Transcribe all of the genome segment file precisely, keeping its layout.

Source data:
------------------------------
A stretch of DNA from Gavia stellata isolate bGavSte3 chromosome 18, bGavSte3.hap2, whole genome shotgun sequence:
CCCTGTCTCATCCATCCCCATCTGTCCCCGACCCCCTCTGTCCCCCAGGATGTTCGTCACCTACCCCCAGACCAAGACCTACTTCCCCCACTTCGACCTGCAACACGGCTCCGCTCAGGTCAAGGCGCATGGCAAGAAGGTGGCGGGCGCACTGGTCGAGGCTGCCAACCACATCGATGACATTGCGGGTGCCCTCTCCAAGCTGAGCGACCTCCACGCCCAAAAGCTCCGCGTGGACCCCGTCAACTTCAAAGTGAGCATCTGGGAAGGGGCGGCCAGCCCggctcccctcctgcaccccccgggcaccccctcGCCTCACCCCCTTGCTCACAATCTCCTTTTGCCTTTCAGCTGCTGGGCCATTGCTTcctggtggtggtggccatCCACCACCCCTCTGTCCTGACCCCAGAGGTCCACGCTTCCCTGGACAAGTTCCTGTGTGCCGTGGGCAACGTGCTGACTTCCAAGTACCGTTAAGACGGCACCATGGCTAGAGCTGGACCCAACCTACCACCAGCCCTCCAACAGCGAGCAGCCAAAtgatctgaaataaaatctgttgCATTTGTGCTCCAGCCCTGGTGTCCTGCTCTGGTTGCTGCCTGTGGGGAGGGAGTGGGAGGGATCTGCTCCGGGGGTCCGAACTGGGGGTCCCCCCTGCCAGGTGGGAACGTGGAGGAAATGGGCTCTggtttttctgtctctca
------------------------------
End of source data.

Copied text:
A stretch of DNA from Gavia stellata isolate bGavSte3 chromosome 18, bGavSte3.hap2, whole genome shotgun sequence:
CCCTGTCTCATCCATCCCCATCTGTCCCCGACCCCCTCTGTCCCCCAGGATGTTCGTCACCTACCCCCAGACCAAGACCTACTTCCCCCACTTCGACCTGCAACACGGCTCCGCTCAGGTCAAGGCGCATGGCAAGAAGGTGGCGGGCGCACTGGTCGAGGCTGCCAACCACATCGATGACATTGCGGGTGCCCTCTCCAAGCTGAGCGACCTCCACGCCCAAAAGCTCCGCGTGGACCCCGTCAACTTCAAAGTGAGCATCTGGGAAGGGGCGGCCAGCCCggctcccctcctgcaccccccgggcaccccctcGCCTCACCCCCTTGCTCACAATCTCCTTTTGCCTTTCAGCTGCTGGGCCATTGCTTcctggtggtggtggccatCCACCACCCCTCTGTCCTGACCCCAGAGGTCCACGCTTCCCTGGACAAGTTCCTGTGTGCCGTGGGCAACGTGCTGACTTCCAAGTACCGTTAAGACGGCACCATGGCTAGAGCTGGACCCAACCTACCACCAGCCCTCCAACAGCGAGCAGCCAAAtgatctgaaataaaatctgttgCATTTGTGCTCCAGCCCTGGTGTCCTGCTCTGGTTGCTGCCTGTGGGGAGGGAGTGGGAGGGATCTGCTCCGGGGGTCCGAACTGGGGGTCCCCCCTGCCAGGTGGGAACGTGGAGGAAATGGGCTCTggtttttctgtctctca